The continuing coverage tonight, by Susan Pulliam, Michael Rothfeld, Jenny Strasburg and Gregory Zuckerman (contributing) — for the Wall Street Journal — is generally excellent.
But they’ve missed one more very public document — and thus, “one shiny thread, in the rich tapestry“, of information — related to the SEC investigation into trading prior to the bust-up of Schering-Plough, by Merck. [And doubly so, when we note that the same shiny thread involved both players, as lead bankers, in a prior $3.8 billion financing for Schering-Plough, in the late Summer of 2007 (used to finance the Organon buyout). But that is a story for another day — see dot point (3) here, in that regard.]
No, tonight’s shiny thread is that Schering-Plough was in fact advised by two firms presently cooperating with the SEC — in these ever-widening investigations. Goldman Sachs & Co. was prominently mentioned last week, and is rightly mentioned again, this week.
But throughout (since March of 2009, in fact), it has been known (via the definitive SEC 14A filings, on the deal, no less!) that Morgan Stanley also advised Schering-Plough’s Fred Hassan, Hans Becherer, Carrie S. Cox, Tom Sabatino and crew. It also told shareholders of Schering-Plough that the deal was fair, from a financial point of view.
That is, these senior Schering-Plough executives and board members engaged two banks, not just one, to render fairness opinions to Schering-Plough shareholders — on the bust-up. That is significant, because as the Journal reporters recite tonight, Morgan Stanley also advised on another deal the SEC is investigating for leaks — it also advised Wyeth, as it was being bought out by Pfizer. Here is that part of the WSJ‘s story:
. . . .One part of the investigation, as previously reported in The Wall Street Journal, is examining whether Goldman Sachs Group Inc. and other bankers leaked information about transactions including health-care mergers in ways that benefited certain investors, the people say.
Goldman, which advised Schering-Plough and MedImmune on their deals, declined to comment. Morgan Stanley and Evercore Partners, which advised Wyeth on its deal, declined to comment. . . .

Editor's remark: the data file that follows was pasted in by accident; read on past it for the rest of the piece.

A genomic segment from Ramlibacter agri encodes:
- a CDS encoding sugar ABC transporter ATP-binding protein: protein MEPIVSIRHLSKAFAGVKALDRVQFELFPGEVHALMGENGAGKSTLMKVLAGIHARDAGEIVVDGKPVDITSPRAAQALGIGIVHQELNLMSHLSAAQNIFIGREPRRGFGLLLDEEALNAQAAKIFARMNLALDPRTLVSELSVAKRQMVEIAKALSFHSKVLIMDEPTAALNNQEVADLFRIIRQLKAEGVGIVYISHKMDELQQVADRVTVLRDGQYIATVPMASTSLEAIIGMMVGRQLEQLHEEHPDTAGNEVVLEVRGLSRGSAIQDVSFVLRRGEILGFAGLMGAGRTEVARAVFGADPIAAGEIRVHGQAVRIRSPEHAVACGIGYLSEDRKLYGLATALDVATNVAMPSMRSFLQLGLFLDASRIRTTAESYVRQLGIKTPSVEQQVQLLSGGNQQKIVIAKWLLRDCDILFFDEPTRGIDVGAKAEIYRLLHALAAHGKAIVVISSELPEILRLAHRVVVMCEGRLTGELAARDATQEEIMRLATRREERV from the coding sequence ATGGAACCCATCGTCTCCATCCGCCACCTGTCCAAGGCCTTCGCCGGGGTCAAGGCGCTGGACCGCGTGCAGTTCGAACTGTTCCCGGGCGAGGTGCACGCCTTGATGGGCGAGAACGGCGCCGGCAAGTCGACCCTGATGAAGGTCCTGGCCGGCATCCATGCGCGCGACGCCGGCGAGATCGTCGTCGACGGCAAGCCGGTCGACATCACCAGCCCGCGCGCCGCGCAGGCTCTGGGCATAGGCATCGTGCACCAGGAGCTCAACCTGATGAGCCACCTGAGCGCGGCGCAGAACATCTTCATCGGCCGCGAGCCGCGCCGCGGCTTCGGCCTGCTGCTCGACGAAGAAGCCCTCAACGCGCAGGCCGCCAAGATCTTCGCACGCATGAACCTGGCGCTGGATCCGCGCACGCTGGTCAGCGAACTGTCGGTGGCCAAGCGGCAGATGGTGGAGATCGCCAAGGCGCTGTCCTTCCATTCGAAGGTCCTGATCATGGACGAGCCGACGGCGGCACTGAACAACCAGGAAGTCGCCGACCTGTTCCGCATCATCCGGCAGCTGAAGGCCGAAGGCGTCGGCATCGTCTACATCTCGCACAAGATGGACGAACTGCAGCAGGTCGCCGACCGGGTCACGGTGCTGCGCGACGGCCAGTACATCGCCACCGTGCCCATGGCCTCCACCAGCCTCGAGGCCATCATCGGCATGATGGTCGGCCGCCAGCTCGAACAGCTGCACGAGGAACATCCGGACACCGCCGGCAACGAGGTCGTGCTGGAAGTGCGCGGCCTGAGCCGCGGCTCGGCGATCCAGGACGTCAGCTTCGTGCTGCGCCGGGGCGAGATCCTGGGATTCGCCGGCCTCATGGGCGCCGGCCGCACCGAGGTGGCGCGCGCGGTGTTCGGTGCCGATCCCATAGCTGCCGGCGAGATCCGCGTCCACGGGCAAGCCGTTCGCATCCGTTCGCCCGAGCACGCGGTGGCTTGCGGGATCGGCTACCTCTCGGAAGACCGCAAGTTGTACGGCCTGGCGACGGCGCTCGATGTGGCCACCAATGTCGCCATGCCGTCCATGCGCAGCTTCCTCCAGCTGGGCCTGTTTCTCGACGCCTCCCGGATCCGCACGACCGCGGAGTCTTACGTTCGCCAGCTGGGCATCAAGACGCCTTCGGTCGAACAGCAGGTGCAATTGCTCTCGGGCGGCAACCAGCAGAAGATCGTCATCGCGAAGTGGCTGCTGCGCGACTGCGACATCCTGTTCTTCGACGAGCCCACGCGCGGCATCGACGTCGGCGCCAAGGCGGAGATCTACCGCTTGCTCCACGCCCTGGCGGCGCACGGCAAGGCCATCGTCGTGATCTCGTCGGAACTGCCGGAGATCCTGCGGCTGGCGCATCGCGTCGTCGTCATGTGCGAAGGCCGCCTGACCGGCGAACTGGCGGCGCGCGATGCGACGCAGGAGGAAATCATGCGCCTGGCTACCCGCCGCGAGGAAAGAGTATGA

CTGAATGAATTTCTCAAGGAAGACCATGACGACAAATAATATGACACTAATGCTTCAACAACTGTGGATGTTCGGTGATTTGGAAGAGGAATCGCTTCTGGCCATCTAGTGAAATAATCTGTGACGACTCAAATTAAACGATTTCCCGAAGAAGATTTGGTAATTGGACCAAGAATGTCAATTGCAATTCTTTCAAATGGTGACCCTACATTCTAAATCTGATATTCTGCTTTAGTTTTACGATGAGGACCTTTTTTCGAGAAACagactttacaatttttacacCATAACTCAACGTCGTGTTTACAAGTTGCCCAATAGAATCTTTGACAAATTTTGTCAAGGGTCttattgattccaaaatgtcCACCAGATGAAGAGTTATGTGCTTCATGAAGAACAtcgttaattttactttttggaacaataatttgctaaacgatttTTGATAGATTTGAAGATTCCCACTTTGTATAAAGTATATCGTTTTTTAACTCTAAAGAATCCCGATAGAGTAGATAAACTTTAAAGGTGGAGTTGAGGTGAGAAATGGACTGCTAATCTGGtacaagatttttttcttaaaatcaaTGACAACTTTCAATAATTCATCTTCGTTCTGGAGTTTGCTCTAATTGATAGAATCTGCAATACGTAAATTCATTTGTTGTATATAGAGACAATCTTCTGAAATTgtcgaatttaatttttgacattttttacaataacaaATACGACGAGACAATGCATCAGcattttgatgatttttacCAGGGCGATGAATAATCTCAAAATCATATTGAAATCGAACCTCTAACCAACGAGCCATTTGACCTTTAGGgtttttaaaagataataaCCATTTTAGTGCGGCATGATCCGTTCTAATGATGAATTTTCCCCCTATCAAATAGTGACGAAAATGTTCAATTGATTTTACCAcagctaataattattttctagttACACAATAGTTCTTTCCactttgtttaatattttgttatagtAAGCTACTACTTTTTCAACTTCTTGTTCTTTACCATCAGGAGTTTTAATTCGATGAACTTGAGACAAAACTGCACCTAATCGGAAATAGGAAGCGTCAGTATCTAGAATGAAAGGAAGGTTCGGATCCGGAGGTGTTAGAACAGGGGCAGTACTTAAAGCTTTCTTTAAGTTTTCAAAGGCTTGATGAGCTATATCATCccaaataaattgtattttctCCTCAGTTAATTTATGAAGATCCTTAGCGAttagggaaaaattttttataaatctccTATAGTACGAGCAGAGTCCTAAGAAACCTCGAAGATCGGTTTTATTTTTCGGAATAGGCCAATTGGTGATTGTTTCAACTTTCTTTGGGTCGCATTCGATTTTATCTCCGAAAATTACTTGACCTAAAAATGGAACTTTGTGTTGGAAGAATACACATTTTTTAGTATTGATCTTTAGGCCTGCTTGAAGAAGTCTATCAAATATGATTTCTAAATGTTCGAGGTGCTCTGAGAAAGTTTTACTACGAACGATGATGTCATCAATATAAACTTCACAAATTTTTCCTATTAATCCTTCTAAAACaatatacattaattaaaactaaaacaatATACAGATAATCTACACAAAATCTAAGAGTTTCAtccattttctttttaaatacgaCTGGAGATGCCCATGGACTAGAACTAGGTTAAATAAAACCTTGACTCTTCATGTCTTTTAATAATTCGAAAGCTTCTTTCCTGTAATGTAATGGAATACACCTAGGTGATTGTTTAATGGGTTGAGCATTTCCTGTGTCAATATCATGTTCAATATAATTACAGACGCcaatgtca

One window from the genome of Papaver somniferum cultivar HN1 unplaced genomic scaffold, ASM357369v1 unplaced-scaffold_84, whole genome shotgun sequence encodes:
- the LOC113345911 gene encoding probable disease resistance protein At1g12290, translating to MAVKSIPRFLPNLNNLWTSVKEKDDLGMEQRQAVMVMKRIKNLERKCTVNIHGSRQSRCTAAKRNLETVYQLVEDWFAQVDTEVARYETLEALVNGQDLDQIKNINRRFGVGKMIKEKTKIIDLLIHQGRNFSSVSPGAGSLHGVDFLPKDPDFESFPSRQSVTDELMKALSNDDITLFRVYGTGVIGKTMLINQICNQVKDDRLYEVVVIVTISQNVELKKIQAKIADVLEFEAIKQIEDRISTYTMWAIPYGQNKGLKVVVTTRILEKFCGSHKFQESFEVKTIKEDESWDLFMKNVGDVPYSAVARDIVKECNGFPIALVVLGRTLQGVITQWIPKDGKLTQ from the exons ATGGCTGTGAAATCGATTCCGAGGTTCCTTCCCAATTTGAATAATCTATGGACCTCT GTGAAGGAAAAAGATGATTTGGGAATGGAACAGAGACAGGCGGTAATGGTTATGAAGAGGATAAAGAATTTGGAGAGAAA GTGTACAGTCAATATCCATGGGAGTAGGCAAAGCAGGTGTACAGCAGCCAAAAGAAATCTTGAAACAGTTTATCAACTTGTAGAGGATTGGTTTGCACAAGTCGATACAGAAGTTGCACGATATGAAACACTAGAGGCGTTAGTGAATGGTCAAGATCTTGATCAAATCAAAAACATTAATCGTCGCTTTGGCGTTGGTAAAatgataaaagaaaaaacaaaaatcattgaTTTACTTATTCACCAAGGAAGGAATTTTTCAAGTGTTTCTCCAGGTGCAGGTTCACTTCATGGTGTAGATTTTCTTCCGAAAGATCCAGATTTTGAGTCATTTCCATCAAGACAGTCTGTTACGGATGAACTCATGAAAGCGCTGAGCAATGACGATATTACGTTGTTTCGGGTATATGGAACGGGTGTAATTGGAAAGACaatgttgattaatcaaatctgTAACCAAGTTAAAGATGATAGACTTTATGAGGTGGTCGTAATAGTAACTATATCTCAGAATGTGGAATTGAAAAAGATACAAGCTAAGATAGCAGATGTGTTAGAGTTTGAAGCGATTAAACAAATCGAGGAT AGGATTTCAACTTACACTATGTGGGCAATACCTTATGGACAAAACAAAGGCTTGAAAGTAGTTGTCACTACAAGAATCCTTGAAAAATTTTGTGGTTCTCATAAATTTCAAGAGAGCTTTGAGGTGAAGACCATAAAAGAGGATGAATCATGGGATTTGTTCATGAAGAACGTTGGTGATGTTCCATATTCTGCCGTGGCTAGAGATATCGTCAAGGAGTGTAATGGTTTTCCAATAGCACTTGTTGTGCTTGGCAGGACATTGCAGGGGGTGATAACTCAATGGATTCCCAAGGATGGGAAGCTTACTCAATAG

That last bit should read — based on public SEC filings — that “Morgan Stanley, which advised Schering-Plough, and Wyeth, on the deals involving each. . . declined to comment. . . .”
It is significant that both the Wyeth deal, and Merck deal saw pre-announcement run-ups, and that Morgan Stanley advised both of the targets. I am not trying in any way to minimize the role of Goldman, Sachs here (as already recounted in my earlier reports) — it is just simply hard to ignore the fact that both targets had the one bank in common, and there were spikes in the stocks of each, pre-announcement, per the Journal again — do go read it all:
. . . .A similar pattern held for share holdings in Schering-Plough, which was purchased by Merck in a deal announced March 9, 2009.
Diamondback’s Schering-Plough holdings rose to more than 286,000 shares during 2009’s first quarter, from less than 37,000 at the end of 2008, according to the filings.
Citadel LLC, which also has received a subpoena in the investigation, increased its Schering-Plough holdings to more than 230,000 shares in 2009’s first quarter, from less than 57,000 at the end of 2008, the filings show. A Citadel spokeswoman declined to comment. . . .
A spokesman for Merck & Co., which took over Schering-Plough Corp., said the firm “has a long-standing practice of fully cooperating with any regulatory inquiries and has explicit policies prohibiting the sharing of confidential information about the company and its potential partners. . . .”
It should be noted that the Journal‘s figures (immediately above) come from required quarterly SEC Schedule 13F and 13HR filings — and, as such, may reflect merger arbitrage bets placed after the relevant deal was announced — in the third month of the first quarter of 2009. If these increases in holdings occured only after March 9, 2009, it would be nearly impossible to prove inside information was used to establish the increased position(s). Was it pre-, or post-announcement? We’ll soon know.
In any event, I think this is all about to come together, in a series of arrests and/or indictments — as I’ve been saying for a few weeks. To be clear, no person at legacy Schering-Plough or old Merck is known to be a target here. The SEC’s targeting of James W. Self (an ex-Merck Vaccines business development excecutive), and/or Ex-Merck Vaccines guy Arthur P. Cutillo both seem to be unrelated to the premerger trading in Schering-Plough-Merck, in focus above. But we’ll keep you posted.